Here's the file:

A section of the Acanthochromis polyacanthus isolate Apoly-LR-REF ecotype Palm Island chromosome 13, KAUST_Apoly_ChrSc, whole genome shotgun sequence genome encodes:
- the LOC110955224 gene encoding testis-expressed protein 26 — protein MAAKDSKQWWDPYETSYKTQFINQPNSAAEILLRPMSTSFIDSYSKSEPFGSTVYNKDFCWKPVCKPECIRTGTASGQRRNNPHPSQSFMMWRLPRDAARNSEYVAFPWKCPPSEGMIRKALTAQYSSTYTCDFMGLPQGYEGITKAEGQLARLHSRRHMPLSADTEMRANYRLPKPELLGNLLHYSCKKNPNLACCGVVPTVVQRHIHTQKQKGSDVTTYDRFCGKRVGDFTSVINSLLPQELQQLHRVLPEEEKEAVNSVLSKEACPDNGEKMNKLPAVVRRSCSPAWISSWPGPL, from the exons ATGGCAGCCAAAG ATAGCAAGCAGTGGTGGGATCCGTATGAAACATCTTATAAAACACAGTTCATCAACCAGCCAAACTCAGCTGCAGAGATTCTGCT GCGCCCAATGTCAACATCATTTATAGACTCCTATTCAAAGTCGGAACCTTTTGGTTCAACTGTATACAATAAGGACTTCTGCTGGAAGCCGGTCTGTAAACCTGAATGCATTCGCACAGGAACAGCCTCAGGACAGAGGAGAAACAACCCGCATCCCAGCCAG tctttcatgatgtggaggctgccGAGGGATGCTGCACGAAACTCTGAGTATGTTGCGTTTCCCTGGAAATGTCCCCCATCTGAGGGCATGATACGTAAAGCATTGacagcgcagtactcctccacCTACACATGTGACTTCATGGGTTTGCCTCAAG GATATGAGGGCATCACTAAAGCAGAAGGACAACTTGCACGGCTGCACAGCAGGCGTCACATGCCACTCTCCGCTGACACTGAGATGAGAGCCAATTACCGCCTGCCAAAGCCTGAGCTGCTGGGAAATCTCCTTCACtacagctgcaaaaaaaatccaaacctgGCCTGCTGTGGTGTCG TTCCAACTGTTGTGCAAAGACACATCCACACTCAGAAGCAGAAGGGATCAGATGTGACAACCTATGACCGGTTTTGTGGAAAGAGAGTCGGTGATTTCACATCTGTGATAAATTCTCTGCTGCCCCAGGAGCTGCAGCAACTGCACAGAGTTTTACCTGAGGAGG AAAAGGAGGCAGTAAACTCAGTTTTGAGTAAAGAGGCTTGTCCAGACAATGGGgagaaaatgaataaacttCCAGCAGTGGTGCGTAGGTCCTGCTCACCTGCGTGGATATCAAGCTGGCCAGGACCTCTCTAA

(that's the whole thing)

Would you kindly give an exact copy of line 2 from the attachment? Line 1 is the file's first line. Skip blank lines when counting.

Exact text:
- the LOC110955224 gene encoding testis-expressed protein 26 — protein MAAKDSKQWWDPYETSYKTQFINQPNSAAEILLRPMSTSFIDSYSKSEPFGSTVYNKDFCWKPVCKPECIRTGTASGQRRNNPHPSQSFMMWRLPRDAARNSEYVAFPWKCPPSEGMIRKALTAQYSSTYTCDFMGLPQGYEGITKAEGQLARLHSRRHMPLSADTEMRANYRLPKPELLGNLLHYSCKKNPNLACCGVVPTVVQRHIHTQKQKGSDVTTYDRFCGKRVGDFTSVINSLLPQELQQLHRVLPEEEKEAVNSVLSKEACPDNGEKMNKLPAVVRRSCSPAWISSWPGPL, from the exons ATGGCAGCCAAAG ATAGCAAGCAGTGGTGGGATCCGTATGAAACATCTTATAAAACACAGTTCATCAACCAGCCAAACTCAGCTGCAGAGATTCTGCT GCGCCCAATGTCAACATCATTTATAGACTCCTATTCAAAGTCGGAACCTTTTGGTTCAACTGTATACAATAAGGACTTCTGCTGGAAGCCGGTCTGTAAACCTGAATGCATTCGCACAGGAACAGCCTCAGGACAGAGGAGAAACAACCCGCATCCCAGCCAG tctttcatgatgtggaggctgccGAGGGATGCTGCACGAAACTCTGAGTATGTTGCGTTTCCCTGGAAATGTCCCCCATCTGAGGGCATGATACGTAAAGCATTGacagcgcagtactcctccacCTACACATGTGACTTCATGGGTTTGCCTCAAG GATATGAGGGCATCACTAAAGCAGAAGGACAACTTGCACGGCTGCACAGCAGGCGTCACATGCCACTCTCCGCTGACACTGAGATGAGAGCCAATTACCGCCTGCCAAAGCCTGAGCTGCTGGGAAATCTCCTTCACtacagctgcaaaaaaaatccaaacctgGCCTGCTGTGGTGTCG TTCCAACTGTTGTGCAAAGACACATCCACACTCAGAAGCAGAAGGGATCAGATGTGACAACCTATGACCGGTTTTGTGGAAAGAGAGTCGGTGATTTCACATCTGTGATAAATTCTCTGCTGCCCCAGGAGCTGCAGCAACTGCACAGAGTTTTACCTGAGGAGG AAAAGGAGGCAGTAAACTCAGTTTTGAGTAAAGAGGCTTGTCCAGACAATGGGgagaaaatgaataaacttCCAGCAGTGGTGCGTAGGTCCTGCTCACCTGCGTGGATATCAAGCTGGCCAGGACCTCTCTAA